For those struggling with chronic tennis elbow, this is great news. Now they can be active in treating this disabling condition and empower themselves to prevent its return.
What Else Can You Do To Help Treat Tennis Elbow?
Firstly, if there is one activity that really causes your pain, avoid it as much as possible. Use the other arm whenever you can. If it is not an activity you can avoid, see if you can break the task up, having rests during it to help decrease the strain on the tendon.
If you are able to take anti-inflammatory medication, they can provide symptomatic relief while you wait for the tennis elbow exercises to work. Discuss these with your doctor.
There are also arm bands specifically designed to take the pressure off the tendon. These bands, such as the Aircast Tennis Elbow Support, are useful for people with busy lifestyles who are constantly using their arms. By helping decrease aggravating forces on the tendon, they should speed up the results of the tennis elbow eccentric exercises. If you already have one simliar to this but found it unable to treat your tennis elbow on its own, dust it off and use it again in conjunction with the exercises.
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Tennis Elbow Flexbar Resources
- Flexbar Exercises Cure Tennis Elbow - Home
Flexbar exercises successfully treat Tennis Elbow
- Ray Jongs Hand Physiotherapist
Experienced Hand Therapist in Sydney
Good Luck Treating Your Tennis Elbow!
What Causes Tennis Elbow?
The Test for Tennis Elbow
Tia Turquesa on May 27, 2011:
I've had a look at the FLEXBAR on the internet, and think it may help my tennis elbow (left arm). However, there are three different colours corresponding to different "resistances", with the red one being the least "resistant". How do I know which one to chose?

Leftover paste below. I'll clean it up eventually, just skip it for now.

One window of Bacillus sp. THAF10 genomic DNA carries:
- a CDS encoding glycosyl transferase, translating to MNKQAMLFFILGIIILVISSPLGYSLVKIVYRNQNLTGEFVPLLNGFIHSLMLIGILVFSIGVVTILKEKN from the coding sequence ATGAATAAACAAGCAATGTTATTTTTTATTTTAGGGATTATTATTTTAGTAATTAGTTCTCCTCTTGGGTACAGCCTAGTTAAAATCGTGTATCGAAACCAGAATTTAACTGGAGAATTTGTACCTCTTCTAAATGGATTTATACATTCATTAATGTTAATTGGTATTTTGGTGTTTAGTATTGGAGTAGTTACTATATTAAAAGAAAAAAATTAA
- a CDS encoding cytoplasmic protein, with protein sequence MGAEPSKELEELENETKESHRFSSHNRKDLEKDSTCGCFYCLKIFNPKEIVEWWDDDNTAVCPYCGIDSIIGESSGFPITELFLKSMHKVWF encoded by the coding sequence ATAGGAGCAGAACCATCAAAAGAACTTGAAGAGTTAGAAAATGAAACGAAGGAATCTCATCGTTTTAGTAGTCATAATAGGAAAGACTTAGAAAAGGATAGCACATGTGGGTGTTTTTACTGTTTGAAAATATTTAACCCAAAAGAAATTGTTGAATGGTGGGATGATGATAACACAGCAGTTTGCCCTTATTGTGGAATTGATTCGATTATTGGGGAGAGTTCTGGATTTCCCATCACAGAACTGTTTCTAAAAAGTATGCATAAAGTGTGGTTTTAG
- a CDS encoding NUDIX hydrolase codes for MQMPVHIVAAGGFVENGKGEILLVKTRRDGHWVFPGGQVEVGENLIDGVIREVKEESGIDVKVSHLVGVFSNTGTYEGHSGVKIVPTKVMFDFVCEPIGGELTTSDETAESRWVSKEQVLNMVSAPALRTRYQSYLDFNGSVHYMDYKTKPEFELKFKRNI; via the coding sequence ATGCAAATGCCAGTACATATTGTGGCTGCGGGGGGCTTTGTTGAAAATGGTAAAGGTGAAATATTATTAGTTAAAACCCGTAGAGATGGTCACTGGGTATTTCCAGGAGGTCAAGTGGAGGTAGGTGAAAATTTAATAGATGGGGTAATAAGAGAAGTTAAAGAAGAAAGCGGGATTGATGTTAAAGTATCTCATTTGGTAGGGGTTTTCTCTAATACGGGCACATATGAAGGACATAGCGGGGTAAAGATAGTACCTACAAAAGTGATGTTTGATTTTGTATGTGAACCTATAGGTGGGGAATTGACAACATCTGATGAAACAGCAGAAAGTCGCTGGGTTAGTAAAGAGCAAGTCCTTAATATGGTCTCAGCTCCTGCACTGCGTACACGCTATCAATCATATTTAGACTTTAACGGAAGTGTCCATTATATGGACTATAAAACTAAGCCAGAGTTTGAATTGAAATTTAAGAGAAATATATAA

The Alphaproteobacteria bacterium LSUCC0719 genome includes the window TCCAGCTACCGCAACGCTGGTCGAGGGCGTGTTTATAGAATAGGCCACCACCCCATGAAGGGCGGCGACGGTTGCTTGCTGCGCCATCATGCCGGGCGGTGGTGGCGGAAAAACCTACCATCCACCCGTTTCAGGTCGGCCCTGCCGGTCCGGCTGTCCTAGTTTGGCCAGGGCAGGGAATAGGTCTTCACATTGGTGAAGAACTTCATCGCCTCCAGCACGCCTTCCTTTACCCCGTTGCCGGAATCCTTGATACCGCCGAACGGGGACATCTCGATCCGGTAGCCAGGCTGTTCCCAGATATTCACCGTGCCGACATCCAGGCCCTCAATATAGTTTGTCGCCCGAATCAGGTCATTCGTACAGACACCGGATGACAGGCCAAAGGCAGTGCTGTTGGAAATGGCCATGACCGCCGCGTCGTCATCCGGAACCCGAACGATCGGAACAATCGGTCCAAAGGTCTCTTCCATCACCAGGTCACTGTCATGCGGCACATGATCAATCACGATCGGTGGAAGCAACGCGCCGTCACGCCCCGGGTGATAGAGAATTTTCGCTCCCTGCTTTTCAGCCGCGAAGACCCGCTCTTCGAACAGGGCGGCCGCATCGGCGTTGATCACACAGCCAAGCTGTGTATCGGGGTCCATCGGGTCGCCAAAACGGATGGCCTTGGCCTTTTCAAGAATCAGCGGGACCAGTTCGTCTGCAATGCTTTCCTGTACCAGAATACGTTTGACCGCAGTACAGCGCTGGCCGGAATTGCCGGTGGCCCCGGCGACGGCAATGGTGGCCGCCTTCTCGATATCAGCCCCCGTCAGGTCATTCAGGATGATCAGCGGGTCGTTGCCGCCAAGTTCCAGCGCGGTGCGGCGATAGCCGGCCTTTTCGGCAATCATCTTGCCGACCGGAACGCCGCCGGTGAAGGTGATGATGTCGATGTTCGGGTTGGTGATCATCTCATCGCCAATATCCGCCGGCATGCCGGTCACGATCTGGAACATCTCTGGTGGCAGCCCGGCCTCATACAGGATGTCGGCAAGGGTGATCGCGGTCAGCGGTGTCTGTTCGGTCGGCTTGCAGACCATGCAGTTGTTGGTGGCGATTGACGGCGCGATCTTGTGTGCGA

szar on June 02, 2010:
this works, but i think you should first get rid of the initial acute condition using ice and rest first.
i took Ultrasound therapy and some strengthening exercises for a month and half before i before i got my hands on a red fledibar. since we don't get this bar in india, i asked my wife to twist a stiff pvc pipe while i held on to it as in the video. the final action was the same, i realised the streching helped. my physitherapist also made me stretch but this was easier to do.
i injured my hand first on 1st jan of 2010. aggrevated it around the 13 of feb., started therapy on the 20th of feb. today is the 2nd of june, and finally i feel i have healed 99percent.
yes, there is still a niggle left. I have also been wearing an elbow brace regularly since march. one mistake i made, i think, was not to take any painkillers in the initial stage. nsaids would have helped. but i have fatty liver, so was worried about further meds.
thanks and be patient. it too will pass.
if you don't want to get the damn thing, don't make the mistake i made. i got into my workout without warmup and stretching. also i type a lot, and sometimes on a bad keyboard.
Hope this helps.
naf on March 08, 2010:
I wish that Doctor's offices would begin prescribing use of this tool as first course treatment! I spent nearly two years with chronic epicondylitis. After two cortisone shots, three different types of inflammatories and months of physical therapy, it was obvious that nothing was going to help long term. I discovered the flexbar in my online exploration for alternative ways to relieve the condition. After 8 weeks of use my condition was 90% better and I have maintained it at that level for months now. It is SUCH a relief to know that I won't have to live with disabling elbow pain the rest of my life!
sudhan45 on October 06, 2009:
Thanks for sharing the information
mcbean (author) from A planet far, far away on October 05, 2009:
As you can increase the resistance by increasing the twist, the choice of flexbar is not that important.
I advise people to choose based on general body size. The middle 50% would find medium resistance suitable. If you are definitely larger or smaller than average, adjust up or down accordingly.
gio zeno on October 04, 2009:
which flexbar should be used (there seem to be three different weights)